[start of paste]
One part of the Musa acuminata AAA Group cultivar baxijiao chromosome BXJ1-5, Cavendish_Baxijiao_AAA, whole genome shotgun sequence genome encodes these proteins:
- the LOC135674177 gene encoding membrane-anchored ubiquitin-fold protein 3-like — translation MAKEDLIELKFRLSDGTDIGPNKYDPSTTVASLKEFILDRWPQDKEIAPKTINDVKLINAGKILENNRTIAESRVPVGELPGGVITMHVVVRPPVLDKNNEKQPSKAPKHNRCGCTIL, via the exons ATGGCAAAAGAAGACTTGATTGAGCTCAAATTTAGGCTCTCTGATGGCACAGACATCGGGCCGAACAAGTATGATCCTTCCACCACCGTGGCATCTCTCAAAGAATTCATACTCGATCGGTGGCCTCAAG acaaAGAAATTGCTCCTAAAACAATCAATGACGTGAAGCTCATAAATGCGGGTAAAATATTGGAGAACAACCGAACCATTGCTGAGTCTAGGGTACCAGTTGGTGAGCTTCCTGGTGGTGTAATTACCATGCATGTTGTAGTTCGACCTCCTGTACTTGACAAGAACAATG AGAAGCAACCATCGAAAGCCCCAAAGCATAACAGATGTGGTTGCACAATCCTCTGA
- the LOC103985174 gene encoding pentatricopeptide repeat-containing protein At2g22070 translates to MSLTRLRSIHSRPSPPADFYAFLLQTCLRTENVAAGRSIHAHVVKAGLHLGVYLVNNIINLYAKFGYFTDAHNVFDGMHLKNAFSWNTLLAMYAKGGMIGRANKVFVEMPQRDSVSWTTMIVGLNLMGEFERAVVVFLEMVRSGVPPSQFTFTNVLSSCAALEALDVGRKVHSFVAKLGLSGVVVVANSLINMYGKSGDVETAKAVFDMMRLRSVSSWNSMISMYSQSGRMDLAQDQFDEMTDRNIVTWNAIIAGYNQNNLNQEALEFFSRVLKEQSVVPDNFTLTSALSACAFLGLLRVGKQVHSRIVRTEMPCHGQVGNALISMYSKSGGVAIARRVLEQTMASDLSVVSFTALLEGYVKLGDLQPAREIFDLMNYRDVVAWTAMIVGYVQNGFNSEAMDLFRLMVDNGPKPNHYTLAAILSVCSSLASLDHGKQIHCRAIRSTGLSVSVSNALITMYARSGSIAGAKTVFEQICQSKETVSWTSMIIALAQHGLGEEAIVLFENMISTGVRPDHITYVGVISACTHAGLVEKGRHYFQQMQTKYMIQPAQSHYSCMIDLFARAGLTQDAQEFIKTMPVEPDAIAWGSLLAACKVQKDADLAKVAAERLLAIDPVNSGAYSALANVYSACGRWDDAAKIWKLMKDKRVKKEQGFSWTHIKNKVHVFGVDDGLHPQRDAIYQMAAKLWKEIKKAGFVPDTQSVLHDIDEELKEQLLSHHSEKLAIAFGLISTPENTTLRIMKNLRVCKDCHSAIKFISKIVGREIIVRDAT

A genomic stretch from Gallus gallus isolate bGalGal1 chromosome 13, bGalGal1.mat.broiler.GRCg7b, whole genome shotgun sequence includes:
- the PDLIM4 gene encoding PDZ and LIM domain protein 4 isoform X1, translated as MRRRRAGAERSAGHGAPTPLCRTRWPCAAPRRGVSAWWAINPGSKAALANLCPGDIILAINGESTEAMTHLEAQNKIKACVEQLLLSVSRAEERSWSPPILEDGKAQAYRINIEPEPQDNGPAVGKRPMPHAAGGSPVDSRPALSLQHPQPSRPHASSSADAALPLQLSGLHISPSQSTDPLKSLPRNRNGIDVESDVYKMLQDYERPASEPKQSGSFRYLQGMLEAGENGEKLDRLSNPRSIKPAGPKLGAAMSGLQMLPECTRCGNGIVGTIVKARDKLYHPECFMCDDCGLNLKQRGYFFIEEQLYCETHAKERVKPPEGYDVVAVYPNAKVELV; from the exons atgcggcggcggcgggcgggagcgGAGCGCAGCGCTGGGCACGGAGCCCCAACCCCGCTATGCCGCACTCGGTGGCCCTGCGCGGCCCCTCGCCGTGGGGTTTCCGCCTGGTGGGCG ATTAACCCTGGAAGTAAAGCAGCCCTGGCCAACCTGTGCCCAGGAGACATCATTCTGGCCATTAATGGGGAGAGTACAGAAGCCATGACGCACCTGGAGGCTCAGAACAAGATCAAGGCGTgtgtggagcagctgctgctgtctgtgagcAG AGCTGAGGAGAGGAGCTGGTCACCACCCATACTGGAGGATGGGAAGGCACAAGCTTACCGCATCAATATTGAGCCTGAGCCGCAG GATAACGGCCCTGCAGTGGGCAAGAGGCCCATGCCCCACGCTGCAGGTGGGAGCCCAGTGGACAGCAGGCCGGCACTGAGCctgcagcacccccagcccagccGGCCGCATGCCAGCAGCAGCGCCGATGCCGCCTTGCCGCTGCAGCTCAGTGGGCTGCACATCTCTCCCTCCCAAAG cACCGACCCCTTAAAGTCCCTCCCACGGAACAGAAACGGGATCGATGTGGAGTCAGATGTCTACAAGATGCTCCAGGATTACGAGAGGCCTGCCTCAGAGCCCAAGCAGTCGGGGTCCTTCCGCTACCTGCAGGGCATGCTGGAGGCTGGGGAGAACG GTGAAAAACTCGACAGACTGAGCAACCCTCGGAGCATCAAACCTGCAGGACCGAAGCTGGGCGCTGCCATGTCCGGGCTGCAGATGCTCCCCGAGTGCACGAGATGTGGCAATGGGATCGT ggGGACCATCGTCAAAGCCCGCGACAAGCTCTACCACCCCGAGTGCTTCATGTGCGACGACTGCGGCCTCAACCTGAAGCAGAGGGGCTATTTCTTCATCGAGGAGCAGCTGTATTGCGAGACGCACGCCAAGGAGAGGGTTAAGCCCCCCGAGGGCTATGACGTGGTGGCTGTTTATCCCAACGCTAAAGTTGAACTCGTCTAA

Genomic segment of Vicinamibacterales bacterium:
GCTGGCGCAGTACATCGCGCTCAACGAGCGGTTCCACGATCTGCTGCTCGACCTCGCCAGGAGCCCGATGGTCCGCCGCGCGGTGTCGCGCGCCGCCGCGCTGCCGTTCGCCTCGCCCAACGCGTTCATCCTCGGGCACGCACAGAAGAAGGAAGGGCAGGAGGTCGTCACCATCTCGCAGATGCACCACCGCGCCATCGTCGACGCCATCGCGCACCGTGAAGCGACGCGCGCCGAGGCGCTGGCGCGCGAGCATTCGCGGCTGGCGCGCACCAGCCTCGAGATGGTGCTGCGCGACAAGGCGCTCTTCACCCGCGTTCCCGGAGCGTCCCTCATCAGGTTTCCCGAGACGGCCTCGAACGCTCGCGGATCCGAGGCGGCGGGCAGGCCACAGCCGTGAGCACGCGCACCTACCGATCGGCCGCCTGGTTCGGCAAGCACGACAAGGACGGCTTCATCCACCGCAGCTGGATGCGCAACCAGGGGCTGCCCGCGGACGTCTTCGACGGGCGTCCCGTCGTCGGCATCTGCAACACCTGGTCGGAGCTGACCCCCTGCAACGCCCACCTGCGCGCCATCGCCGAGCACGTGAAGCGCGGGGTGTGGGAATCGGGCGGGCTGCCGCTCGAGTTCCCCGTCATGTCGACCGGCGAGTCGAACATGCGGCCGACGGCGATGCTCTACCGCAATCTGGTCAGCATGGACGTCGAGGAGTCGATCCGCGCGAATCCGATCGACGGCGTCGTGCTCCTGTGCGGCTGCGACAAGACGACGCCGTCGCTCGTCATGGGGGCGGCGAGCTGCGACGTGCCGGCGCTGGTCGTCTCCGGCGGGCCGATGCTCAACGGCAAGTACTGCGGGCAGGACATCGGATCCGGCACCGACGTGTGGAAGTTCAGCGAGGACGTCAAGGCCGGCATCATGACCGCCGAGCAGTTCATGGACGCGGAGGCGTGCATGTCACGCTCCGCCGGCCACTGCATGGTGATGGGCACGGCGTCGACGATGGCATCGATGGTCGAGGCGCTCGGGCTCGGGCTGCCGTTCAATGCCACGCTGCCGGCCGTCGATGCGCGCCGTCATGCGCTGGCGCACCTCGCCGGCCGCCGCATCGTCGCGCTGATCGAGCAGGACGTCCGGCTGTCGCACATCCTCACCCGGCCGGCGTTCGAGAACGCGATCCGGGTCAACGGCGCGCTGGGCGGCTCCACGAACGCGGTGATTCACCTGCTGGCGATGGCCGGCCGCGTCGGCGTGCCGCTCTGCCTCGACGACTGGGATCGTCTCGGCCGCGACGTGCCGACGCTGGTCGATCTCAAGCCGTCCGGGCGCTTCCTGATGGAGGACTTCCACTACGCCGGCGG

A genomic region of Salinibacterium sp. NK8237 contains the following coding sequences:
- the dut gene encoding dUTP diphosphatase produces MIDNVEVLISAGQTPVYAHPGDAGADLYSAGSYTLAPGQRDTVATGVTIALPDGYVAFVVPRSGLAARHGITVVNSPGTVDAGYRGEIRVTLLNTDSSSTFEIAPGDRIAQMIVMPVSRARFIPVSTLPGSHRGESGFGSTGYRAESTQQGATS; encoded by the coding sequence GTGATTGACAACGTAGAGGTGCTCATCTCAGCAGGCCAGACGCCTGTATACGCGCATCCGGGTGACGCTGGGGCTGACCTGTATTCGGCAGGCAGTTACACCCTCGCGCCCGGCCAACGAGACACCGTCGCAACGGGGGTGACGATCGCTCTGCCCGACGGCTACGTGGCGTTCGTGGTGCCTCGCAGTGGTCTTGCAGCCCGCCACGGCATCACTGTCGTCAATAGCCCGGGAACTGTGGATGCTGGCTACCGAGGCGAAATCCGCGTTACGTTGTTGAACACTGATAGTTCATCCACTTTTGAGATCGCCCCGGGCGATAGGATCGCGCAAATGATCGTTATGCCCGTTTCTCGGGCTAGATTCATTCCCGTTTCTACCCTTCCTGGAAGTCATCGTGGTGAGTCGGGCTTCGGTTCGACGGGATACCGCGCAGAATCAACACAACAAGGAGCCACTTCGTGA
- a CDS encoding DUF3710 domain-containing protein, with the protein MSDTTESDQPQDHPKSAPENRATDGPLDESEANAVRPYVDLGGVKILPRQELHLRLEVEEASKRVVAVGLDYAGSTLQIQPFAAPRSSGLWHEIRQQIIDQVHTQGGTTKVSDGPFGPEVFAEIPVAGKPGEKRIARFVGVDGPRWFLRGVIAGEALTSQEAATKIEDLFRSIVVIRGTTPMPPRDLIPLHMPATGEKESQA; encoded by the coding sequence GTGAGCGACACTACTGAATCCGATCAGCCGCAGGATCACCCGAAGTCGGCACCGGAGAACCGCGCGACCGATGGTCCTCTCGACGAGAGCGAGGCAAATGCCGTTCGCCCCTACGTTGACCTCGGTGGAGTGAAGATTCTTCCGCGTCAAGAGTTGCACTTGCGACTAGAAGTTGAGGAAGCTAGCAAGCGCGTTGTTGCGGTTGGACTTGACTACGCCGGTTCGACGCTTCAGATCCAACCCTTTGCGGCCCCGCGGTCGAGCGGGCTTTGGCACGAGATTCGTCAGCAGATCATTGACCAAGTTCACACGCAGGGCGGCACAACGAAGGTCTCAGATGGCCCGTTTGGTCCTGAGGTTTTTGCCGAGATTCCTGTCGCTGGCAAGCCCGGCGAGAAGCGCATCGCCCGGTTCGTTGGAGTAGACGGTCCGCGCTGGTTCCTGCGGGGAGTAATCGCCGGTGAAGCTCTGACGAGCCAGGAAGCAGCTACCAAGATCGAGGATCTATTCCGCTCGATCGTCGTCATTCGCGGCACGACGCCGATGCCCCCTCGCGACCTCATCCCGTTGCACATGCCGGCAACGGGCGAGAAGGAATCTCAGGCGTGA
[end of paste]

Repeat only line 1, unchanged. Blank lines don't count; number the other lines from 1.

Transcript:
One part of the Musa acuminata AAA Group cultivar baxijiao chromosome BXJ1-5, Cavendish_Baxijiao_AAA, whole genome shotgun sequence genome encodes these proteins: